‘Quality and safety come first’


Karthik Tirupathi, CEO, Napier Healthcare Solutions

 

 

What are some of the major challenges that the Blood Bank industry is currently facing in India?

As per my vision, following are some of the major challenges for the industry:

• Component Separation: In India, nearly 70 percent of the units issued by blood banks are whole blood, compared to around 10 percent in advanced countries. The lack of ability to separate the components in the whole blood not only affects the supply but also the patients’ health as they are administered with unnecessary components.

• End-to-End Traceability: Although blood banks have adopted modern techniques, end-to-end traceability from source to consumer is still an elusive goal for many stakeholders.

• Stock Management: Blood banks face a difficult situation in maintaining the reserves of “Rare Blood Groups” as timely information cannot be made available to recipients. Also, there are groups that always require “Fresh Blood”. Though they are doing their best, service providers in the blood bank find it difficult to continuously update the fresh blood registers as definitions of “Fresh Blood” varies, thereby causing problems.

• Supply Chain Management: Problems exist in terms of storage capability over time and the ability to move units from low demand to high demand centres to avoid outdating. Central blood banks need the capability to understand trends to meaningfully identify demand and set up a dependable supply chain system to serve the cause.

In what ways can the adoption of Information and Communication Technology help address these challenges?

ICT can be used to provide predictable outcomes, which can be monitored efficiently to further improve the processes. A virtuous closed loop is the key in the blood management process flow, which includes Accountable Sourcing – Secure Storage of Safe Blood – Need Identification – Safe Supply – Efficient Transfusion – Responsible Disposal.

Blood Bank solutions offered by Electronic Health Record (EHR) vendors exponentially increase the efficiency to help identify and manage all the blood components from the donor to recipient, thereby realising the dream of closed loop blood component management. The ecosystem of the blood supply chain stakeholders consists of different players operating in silos. Consequently, collaboration and interoperability are key considerations for safe and efficient management of the environment. The process of updating status of blood units can be easily automated. This helps to reduce the burden on the service provider in the blood banks. Real-time updates accentuate the service ability, safety of blood supply, thus optimising usage and avoiding waste.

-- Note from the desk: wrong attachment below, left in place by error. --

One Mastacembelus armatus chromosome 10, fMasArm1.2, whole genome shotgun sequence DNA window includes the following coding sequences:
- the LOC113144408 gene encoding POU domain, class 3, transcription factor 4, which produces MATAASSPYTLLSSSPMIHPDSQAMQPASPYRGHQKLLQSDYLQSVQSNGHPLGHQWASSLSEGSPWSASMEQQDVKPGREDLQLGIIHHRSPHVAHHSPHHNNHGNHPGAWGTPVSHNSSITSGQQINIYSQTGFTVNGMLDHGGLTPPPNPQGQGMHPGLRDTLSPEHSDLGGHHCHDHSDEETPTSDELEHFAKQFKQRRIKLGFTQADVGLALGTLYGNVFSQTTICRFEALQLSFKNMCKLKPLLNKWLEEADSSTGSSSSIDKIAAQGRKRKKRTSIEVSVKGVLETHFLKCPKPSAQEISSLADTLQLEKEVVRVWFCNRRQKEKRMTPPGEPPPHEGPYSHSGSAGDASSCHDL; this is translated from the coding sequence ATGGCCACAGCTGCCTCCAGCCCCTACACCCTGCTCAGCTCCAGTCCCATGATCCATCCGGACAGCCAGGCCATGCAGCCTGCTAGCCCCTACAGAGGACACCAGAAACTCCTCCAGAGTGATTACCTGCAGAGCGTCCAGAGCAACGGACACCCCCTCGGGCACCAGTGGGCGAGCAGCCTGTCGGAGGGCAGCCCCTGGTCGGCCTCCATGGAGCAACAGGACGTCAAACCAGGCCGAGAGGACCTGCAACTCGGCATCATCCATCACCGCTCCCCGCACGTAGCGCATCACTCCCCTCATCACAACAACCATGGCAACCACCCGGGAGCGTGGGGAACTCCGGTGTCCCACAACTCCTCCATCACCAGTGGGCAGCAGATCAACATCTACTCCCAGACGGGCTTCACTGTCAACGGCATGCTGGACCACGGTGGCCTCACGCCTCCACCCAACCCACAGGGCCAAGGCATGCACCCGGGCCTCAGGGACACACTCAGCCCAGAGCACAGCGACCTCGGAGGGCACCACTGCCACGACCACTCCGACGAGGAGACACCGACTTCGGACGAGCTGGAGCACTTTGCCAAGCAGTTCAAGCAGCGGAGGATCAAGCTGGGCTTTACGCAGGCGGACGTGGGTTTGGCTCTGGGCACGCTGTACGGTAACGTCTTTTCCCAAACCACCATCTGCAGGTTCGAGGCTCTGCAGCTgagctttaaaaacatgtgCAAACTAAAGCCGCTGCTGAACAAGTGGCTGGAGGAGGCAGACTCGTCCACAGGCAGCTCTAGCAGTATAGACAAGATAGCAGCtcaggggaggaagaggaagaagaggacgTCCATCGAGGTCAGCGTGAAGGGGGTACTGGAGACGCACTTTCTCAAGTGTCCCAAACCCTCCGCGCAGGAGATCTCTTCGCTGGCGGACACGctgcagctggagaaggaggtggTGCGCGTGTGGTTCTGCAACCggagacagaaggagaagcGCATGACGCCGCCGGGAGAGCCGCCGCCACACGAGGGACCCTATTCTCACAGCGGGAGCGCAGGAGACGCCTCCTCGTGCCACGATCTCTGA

What technology solution is your company offering to the blood bank industry?

The Blood Bank module in Napier’s EHR has a functionally rich suite of products that have been successfully deployed and in some hospitals for over 16 years.

These include: Donor Registry, Donor Clinic Management, Quarantine Management, Stock and Storage Management system, Supply Chain management, Order Management, Disposal Management, Rare Blood & Priority Management, Quality Management.

Napier’s Blood Bank Solution has ready interfaces for leading manufacturers of centrifuges and irradiators. It also supports multiple mobile devices as many of the activities involve recording data either at point of sourcing, point of store or point of care.

How has your experience been in dealing with blood bank owners and vendors so far?

Numerous change management issues were faced in ensuring a collaborative approach with stakeholders such as blood banks, hospital and other entities for efficient and safe transfusion. Ensuring higher quality reduces cost in the long run by avoiding contamination, eliminating systems’ failure and ensuring that right component reaches the right patient at the right time.

Thanks to the World Health Organization, the attitudes are changing. Stringent guidelines at the national level are helping blood banks to move to a “safety first” model. The good news is that these operational changes are at an inflexion point and we can expect a much greater adoption of technology to support the quality of care.

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